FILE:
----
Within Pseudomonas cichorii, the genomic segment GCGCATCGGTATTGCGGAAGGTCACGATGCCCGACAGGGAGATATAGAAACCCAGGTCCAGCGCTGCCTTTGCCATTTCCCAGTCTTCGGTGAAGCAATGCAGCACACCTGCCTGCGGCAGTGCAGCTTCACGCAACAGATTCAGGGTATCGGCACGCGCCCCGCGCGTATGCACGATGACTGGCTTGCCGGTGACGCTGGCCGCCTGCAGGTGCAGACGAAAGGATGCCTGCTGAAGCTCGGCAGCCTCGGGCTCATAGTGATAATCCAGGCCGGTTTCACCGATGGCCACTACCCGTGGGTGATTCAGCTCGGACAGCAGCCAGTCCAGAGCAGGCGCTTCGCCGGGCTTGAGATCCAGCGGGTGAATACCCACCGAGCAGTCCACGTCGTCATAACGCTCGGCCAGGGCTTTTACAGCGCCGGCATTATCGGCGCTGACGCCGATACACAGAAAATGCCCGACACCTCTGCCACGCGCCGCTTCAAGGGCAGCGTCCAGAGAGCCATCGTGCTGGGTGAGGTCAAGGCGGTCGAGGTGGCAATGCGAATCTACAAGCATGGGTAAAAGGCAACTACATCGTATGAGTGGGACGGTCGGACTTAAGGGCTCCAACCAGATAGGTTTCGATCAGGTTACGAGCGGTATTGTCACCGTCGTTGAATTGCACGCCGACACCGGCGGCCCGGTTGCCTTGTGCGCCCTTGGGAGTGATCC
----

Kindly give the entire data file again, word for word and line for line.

Within Pseudomonas cichorii, the genomic segment GCGCATCGGTATTGCGGAAGGTCACGATGCCCGACAGGGAGATATAGAAACCCAGGTCCAGCGCTGCCTTTGCCATTTCCCAGTCTTCGGTGAAGCAATGCAGCACACCTGCCTGCGGCAGTGCAGCTTCACGCAACAGATTCAGGGTATCGGCACGCGCCCCGCGCGTATGCACGATGACTGGCTTGCCGGTGACGCTGGCCGCCTGCAGGTGCAGACGAAAGGATGCCTGCTGAAGCTCGGCAGCCTCGGGCTCATAGTGATAATCCAGGCCGGTTTCACCGATGGCCACTACCCGTGGGTGATTCAGCTCGGACAGCAGCCAGTCCAGAGCAGGCGCTTCGCCGGGCTTGAGATCCAGCGGGTGAATACCCACCGAGCAGTCCACGTCGTCATAACGCTCGGCCAGGGCTTTTACAGCGCCGGCATTATCGGCGCTGACGCCGATACACAGAAAATGCCCGACACCTCTGCCACGCGCCGCTTCAAGGGCAGCGTCCAGAGAGCCATCGTGCTGGGTGAGGTCAAGGCGGTCGAGGTGGCAATGCGAATCTACAAGCATGGGTAAAAGGCAACTACATCGTATGAGTGGGACGGTCGGACTTAAGGGCTCCAACCAGATAGGTTTCGATCAGGTTACGAGCGGTATTGTCACCGTCGTTGAATTGCACGCCGACACCGGCGGCCCGGTTGCCTTGTGCGCCCTTGGGAGTGATCC